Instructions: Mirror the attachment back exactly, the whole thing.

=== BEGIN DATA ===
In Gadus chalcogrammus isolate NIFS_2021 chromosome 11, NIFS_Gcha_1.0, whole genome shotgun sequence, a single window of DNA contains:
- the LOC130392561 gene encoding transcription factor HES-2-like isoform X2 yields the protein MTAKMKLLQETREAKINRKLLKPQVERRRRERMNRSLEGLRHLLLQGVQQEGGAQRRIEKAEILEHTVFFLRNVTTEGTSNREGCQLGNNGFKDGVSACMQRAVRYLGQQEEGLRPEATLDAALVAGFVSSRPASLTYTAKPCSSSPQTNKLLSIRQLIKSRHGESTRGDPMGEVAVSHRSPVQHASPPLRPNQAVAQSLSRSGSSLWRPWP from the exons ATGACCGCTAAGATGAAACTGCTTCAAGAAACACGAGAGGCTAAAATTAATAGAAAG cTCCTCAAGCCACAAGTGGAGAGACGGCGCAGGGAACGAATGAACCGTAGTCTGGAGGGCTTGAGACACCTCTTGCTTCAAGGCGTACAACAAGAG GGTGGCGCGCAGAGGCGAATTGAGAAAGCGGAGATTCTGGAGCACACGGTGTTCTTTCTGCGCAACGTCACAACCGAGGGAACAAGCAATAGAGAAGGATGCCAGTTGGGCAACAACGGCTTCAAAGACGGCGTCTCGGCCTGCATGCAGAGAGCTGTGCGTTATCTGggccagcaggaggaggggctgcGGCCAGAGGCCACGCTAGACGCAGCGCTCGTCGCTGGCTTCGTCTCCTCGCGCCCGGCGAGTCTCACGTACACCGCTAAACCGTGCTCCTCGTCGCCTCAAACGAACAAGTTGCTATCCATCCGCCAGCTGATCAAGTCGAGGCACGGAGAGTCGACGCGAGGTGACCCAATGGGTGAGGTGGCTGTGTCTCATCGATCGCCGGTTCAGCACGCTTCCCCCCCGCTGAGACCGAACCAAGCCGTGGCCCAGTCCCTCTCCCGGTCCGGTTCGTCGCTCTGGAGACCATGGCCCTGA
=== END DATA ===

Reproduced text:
In Gadus chalcogrammus isolate NIFS_2021 chromosome 11, NIFS_Gcha_1.0, whole genome shotgun sequence, a single window of DNA contains:
- the LOC130392561 gene encoding transcription factor HES-2-like isoform X2 yields the protein MTAKMKLLQETREAKINRKLLKPQVERRRRERMNRSLEGLRHLLLQGVQQEGGAQRRIEKAEILEHTVFFLRNVTTEGTSNREGCQLGNNGFKDGVSACMQRAVRYLGQQEEGLRPEATLDAALVAGFVSSRPASLTYTAKPCSSSPQTNKLLSIRQLIKSRHGESTRGDPMGEVAVSHRSPVQHASPPLRPNQAVAQSLSRSGSSLWRPWP from the exons ATGACCGCTAAGATGAAACTGCTTCAAGAAACACGAGAGGCTAAAATTAATAGAAAG cTCCTCAAGCCACAAGTGGAGAGACGGCGCAGGGAACGAATGAACCGTAGTCTGGAGGGCTTGAGACACCTCTTGCTTCAAGGCGTACAACAAGAG GGTGGCGCGCAGAGGCGAATTGAGAAAGCGGAGATTCTGGAGCACACGGTGTTCTTTCTGCGCAACGTCACAACCGAGGGAACAAGCAATAGAGAAGGATGCCAGTTGGGCAACAACGGCTTCAAAGACGGCGTCTCGGCCTGCATGCAGAGAGCTGTGCGTTATCTGggccagcaggaggaggggctgcGGCCAGAGGCCACGCTAGACGCAGCGCTCGTCGCTGGCTTCGTCTCCTCGCGCCCGGCGAGTCTCACGTACACCGCTAAACCGTGCTCCTCGTCGCCTCAAACGAACAAGTTGCTATCCATCCGCCAGCTGATCAAGTCGAGGCACGGAGAGTCGACGCGAGGTGACCCAATGGGTGAGGTGGCTGTGTCTCATCGATCGCCGGTTCAGCACGCTTCCCCCCCGCTGAGACCGAACCAAGCCGTGGCCCAGTCCCTCTCCCGGTCCGGTTCGTCGCTCTGGAGACCATGGCCCTGA